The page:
Last Updated on May 6, 2015, by eNotes Editorial. Word Count: 407
In spite of the innocence and simplicity that characterize Billy Budd, he is a complex character in terms of what he represents. His name suggests an almost childlike youthfulness: Although he is an adult, his name, William, is shortened into the child's nickname, Billy, and the Dansker refers to him as "Baby Budd" because he seems so young. His last name, Budd, suggests the immaturity of a flower that has not yet bloomed. And yet it is Billy's very immaturity that brings about his end.
Billy's innocence is the dominant aspect of his character. He is unable to distinguish between his friends and his enemies, or even to comprehend that he might have an enemy. Happy-go-lucky and popular with his fellow sailors, the handsome Billy is scrupulous about following orders and performing his duties correctly. Knowing nothing of his own heritage except that he was a foundling, Billy recalls "young Adam before the Fall": unburdened by a past, uncomplicated by civilization, meeting the world on his own terms, innocent of evil.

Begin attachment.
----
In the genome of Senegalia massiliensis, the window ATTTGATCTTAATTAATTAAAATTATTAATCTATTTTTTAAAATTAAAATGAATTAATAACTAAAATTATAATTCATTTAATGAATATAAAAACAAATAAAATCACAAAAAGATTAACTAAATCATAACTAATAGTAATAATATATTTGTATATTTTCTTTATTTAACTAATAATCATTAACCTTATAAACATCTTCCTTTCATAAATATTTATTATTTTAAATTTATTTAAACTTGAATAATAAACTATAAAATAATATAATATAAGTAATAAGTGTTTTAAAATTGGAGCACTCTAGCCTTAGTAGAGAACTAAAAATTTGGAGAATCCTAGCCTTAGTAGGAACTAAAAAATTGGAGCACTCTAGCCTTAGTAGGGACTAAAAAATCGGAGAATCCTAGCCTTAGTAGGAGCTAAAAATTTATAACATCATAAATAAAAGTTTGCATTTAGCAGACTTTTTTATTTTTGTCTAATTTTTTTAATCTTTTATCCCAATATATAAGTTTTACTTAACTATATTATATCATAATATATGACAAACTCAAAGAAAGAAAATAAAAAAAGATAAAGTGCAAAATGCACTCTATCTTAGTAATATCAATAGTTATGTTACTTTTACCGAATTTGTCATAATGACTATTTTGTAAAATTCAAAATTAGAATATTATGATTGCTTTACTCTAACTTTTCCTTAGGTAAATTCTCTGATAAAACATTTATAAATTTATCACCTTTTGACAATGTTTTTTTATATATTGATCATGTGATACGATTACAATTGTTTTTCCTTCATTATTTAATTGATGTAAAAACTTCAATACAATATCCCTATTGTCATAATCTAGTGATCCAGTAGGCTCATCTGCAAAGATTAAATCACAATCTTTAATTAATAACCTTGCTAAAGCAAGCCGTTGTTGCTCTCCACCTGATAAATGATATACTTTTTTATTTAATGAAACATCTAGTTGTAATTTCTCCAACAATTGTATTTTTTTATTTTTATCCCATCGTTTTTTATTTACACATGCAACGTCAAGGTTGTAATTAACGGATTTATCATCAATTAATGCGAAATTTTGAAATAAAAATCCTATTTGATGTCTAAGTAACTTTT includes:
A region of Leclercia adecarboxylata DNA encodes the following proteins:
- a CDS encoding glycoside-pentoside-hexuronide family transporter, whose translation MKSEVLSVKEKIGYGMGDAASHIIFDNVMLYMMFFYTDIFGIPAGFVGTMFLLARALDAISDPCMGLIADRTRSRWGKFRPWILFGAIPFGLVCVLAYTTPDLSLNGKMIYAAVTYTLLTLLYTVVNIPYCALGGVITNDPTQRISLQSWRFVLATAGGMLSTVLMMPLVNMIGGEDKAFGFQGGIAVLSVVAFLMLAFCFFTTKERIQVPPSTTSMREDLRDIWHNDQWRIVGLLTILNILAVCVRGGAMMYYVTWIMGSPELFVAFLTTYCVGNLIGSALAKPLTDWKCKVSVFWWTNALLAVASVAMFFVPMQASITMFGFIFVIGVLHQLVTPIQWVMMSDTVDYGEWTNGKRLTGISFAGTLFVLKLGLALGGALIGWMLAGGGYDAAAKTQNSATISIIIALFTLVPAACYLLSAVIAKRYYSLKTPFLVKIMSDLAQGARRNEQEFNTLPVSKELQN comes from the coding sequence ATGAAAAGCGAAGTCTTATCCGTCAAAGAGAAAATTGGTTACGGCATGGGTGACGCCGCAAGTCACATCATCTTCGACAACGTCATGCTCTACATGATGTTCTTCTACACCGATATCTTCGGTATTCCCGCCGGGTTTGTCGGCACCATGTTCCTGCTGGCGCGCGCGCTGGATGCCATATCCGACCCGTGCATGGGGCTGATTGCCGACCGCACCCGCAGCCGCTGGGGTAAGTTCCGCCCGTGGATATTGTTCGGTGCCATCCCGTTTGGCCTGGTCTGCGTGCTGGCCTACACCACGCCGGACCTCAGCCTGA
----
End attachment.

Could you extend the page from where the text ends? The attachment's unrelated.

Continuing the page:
And yet this seemingly perfect human being is indeed flawed: Billy stutters when he becomes agitated. The narrator says that Billy's stutter is Satan's reminder that "I too have a hand here"; no one can escape his power. His innocence ironically comes to function as another flaw because he lacks "that intuitive knowledge of the bad which in natures not good or incompletely so foreruns experience." In Billy's encounter with the afterguardsman and his experience with Claggart—his first, puzzling brushes with corruption—"his innocence [is] his blinder," and he is unable to protect himself.
As he faces his execution, Billy exemplifies the Christlike nature which critics often note when discussing him. When Billy learns of Claggart's accusation, his face holds "an expression which was a crucifixion to behold." In spite of Captain Vere's decision to go through with Billy's execution, Billy's last words, illustrating his generous and forgiving nature, are "God bless Captain Vere." At the moment of execution, the fleecy clouds in the eastern sky are "shot through with a soft glory as of the fleece of the Lamb of God seen in mystical vision." Then, recalling Christ's ascension into heaven following his resurrection, "Billy ascended; and, ascending, took the full rose of the dawn." The spar from which Billy is hanged takes on an almost religious significance for the sailors: "To them, a chip of it was as a piece of the Cross."